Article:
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Executive Summary for June 9th

In this weekly roundup, we analyze key water developments around the West, including waning conservation in California and the threat of uranium mining near the Grand Canyon. We also look at plans to ban suction dredge mining in Oregon.

Published on June 9, 2017 Read time Approx. 3 minutes

California Drought Over, and Water Consumption Climbs

With the drought officially declared over in California, residents are apparently wasting no time parting with some of the conservation practices they’ve learned over the past five years.

According to data released this week by the State Water Resources Control Board, per capita water savings in California fell in April to 21.7 percent of April 2013 potable water production, compared to 26.1 percent a year ago. Gov. Jerry Brown declared the drought over on April 7.

The drop in conservation came primarily in Southern California. The Colorado River region – which covers inland areas of Southern California – saw the biggest decline in savings, dropping to 15.4 percent conservation in April from 30.2 percent last year. The South Coast and South Lahontan regions were close behind in conservation drops. Due to their larger share of population, they produced an overall decline in the state’s water-savings rate.

Some areas actually increased their savings in April 2017, including the Central Coast, San Francisco Bay, San Joaquin and Sacramento regions.

Average statewide per capita water consumption in April was 81 gallons per day.

Oregon Poised to Ban Suction Dredge Mining

The Oregon Legislature on Wednesday passed a bill that permanently bans suction dredge mining on 20,700 miles of rivers and streams considered “essential salmon habitat.” Gov. Kate Brown has pledged to sign the bill.

Suction dredge mining is a kind of motorized mineral extraction. Picture a lawnmower motor floating on top of a raft. The motor powers a large vacuum, which is used by a swimming miner to suck up sediment in search of gold.

Fishing and environmental groups succeeded in passing a partial moratorium on the practice in 2013, arguing that suction dredging degrades water quality and destroys the gravel substrate in rivers that salmon depend on for spawning. The new bill makes the ban permanent on streams designated as vital to salmon.

“The main goal is to prevent this kind of hobby, recreational mining activity from undoing the hundreds of millions of dollars in salmon habitat restoration that we’ve been focusing on for decades,” Nick Cady, legal director of Cascadia Wildlands, told Oregon Public Broadcasting.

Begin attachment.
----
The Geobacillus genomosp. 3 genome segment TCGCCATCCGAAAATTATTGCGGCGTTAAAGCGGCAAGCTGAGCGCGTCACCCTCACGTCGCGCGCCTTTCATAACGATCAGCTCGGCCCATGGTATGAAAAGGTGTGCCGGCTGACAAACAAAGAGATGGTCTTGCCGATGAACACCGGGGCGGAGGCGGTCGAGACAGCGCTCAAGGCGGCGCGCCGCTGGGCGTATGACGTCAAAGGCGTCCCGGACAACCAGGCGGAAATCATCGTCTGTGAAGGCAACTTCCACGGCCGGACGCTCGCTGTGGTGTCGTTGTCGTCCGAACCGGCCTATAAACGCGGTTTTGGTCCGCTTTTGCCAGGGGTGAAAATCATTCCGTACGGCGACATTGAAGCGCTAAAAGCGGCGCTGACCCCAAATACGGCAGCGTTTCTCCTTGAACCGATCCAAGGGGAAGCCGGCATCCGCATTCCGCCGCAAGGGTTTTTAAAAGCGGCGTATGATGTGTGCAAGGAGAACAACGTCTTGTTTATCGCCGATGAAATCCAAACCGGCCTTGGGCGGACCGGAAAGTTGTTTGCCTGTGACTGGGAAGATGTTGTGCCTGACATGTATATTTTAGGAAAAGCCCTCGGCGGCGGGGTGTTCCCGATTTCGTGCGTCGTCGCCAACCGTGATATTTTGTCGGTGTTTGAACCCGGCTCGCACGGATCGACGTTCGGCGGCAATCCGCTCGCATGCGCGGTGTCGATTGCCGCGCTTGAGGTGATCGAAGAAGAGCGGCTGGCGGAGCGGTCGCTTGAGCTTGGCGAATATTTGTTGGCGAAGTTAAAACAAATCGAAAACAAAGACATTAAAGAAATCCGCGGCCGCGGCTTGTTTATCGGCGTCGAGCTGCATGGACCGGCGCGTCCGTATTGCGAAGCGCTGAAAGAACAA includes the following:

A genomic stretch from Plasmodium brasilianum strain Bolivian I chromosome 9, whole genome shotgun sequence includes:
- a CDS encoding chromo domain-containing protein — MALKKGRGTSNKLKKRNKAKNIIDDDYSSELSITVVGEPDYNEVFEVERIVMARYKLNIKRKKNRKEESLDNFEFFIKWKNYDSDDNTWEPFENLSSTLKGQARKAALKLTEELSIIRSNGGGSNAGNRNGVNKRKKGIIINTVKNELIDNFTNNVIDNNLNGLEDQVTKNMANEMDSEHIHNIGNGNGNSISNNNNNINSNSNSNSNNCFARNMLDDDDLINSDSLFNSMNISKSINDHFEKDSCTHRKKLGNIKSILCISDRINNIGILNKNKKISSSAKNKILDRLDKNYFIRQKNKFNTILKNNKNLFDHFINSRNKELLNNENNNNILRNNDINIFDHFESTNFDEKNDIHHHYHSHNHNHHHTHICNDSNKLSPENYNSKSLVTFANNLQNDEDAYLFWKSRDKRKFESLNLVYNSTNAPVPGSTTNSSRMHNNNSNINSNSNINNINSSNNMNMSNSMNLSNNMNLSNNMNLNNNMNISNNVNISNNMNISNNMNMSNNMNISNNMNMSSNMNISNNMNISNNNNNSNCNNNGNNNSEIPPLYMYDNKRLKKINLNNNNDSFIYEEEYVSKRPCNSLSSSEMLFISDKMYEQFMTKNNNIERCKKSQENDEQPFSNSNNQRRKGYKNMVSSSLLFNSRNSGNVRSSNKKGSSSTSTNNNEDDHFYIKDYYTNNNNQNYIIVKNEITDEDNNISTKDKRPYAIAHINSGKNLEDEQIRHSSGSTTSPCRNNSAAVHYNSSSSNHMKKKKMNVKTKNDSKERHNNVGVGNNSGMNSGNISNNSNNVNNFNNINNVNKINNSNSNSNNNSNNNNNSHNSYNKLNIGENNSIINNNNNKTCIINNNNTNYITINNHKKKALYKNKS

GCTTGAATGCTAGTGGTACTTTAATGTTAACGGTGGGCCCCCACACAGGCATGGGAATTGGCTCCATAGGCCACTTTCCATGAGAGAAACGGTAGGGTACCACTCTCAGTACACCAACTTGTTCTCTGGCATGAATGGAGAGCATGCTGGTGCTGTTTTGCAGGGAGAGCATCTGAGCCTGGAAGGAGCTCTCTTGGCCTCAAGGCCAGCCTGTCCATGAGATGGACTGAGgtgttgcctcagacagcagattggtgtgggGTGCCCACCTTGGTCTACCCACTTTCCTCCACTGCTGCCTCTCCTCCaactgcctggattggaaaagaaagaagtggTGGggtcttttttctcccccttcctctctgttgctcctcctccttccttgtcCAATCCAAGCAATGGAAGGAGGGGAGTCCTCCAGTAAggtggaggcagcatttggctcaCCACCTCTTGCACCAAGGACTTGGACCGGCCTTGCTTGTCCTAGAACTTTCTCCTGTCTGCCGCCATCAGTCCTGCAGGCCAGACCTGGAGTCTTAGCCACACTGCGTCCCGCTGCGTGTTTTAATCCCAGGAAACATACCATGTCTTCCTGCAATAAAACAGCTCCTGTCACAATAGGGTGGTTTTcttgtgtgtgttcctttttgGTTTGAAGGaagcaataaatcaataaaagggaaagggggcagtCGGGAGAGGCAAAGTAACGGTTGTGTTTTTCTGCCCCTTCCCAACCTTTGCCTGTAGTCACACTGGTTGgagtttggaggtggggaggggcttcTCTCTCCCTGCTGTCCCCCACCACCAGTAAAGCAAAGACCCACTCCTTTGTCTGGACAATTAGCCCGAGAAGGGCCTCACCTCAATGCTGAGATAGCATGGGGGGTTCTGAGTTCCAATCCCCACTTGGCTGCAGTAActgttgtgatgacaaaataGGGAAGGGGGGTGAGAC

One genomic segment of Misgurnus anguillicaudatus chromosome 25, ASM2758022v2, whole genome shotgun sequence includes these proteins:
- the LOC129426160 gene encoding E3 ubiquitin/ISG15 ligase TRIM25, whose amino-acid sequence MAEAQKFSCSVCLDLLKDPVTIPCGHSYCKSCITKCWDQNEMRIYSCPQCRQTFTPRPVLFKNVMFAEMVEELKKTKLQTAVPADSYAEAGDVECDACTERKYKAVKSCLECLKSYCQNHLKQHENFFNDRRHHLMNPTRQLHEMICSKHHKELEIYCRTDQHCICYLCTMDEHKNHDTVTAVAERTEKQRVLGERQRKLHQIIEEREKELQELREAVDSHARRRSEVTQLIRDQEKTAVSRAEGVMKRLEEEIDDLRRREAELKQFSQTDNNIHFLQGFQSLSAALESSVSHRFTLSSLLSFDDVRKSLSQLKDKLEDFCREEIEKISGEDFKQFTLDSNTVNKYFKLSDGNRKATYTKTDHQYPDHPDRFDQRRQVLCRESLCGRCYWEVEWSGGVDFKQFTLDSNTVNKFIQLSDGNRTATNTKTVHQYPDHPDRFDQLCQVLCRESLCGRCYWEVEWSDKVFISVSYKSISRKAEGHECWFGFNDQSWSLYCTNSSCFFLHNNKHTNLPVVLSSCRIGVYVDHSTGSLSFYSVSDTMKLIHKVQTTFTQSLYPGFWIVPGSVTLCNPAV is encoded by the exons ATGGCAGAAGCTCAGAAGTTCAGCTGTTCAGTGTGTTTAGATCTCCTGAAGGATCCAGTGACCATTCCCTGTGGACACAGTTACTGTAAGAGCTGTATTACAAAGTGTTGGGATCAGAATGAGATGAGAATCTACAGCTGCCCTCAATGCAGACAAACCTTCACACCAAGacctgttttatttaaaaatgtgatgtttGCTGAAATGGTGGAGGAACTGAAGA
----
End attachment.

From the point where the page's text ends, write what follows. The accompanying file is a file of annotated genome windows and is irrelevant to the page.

California banned suction dredge mining in 2009.

Threat of Uranium Mining Puts Colorado River at Risk

Officials in Arizona and Utah are urging the Trump administration to end a ban on uranium mining in the vicinity of the Grand Canyon, prompting concern about water contamination in the Colorado River.

County officials in the two states are drafting letters urging an end to the 20-year ban on uranium mining, an Obama administration rule that took effect in 2012. They say the ban stifles economic opportunity in the mining industry.

“A number of companies are very anxious to get in there and start extracting uranium. There is no danger,” Gary Watson, chairman of the Mohave County, Ariz., board of supervisors.

Others worry that lifting the ban could contaminate groundwater and surface with with radiation as well as other mining waste. Prior uranium mining has already had a heavy toll on American Indian tribes in the region. Many Navajo have died of kidney failure and cancer linked to uranium contamination from mining that occurred between 1944 and 1986. And new research by the Centers for Disease Control shows uranium in babies born even today.

“We are faced with the potential dangers of uranium contamination into our sole water supply,” said Carletta Tilousi of the Havasupai tribal council, “and I don’t think we would be able to survive an environmental catastrophe here.”

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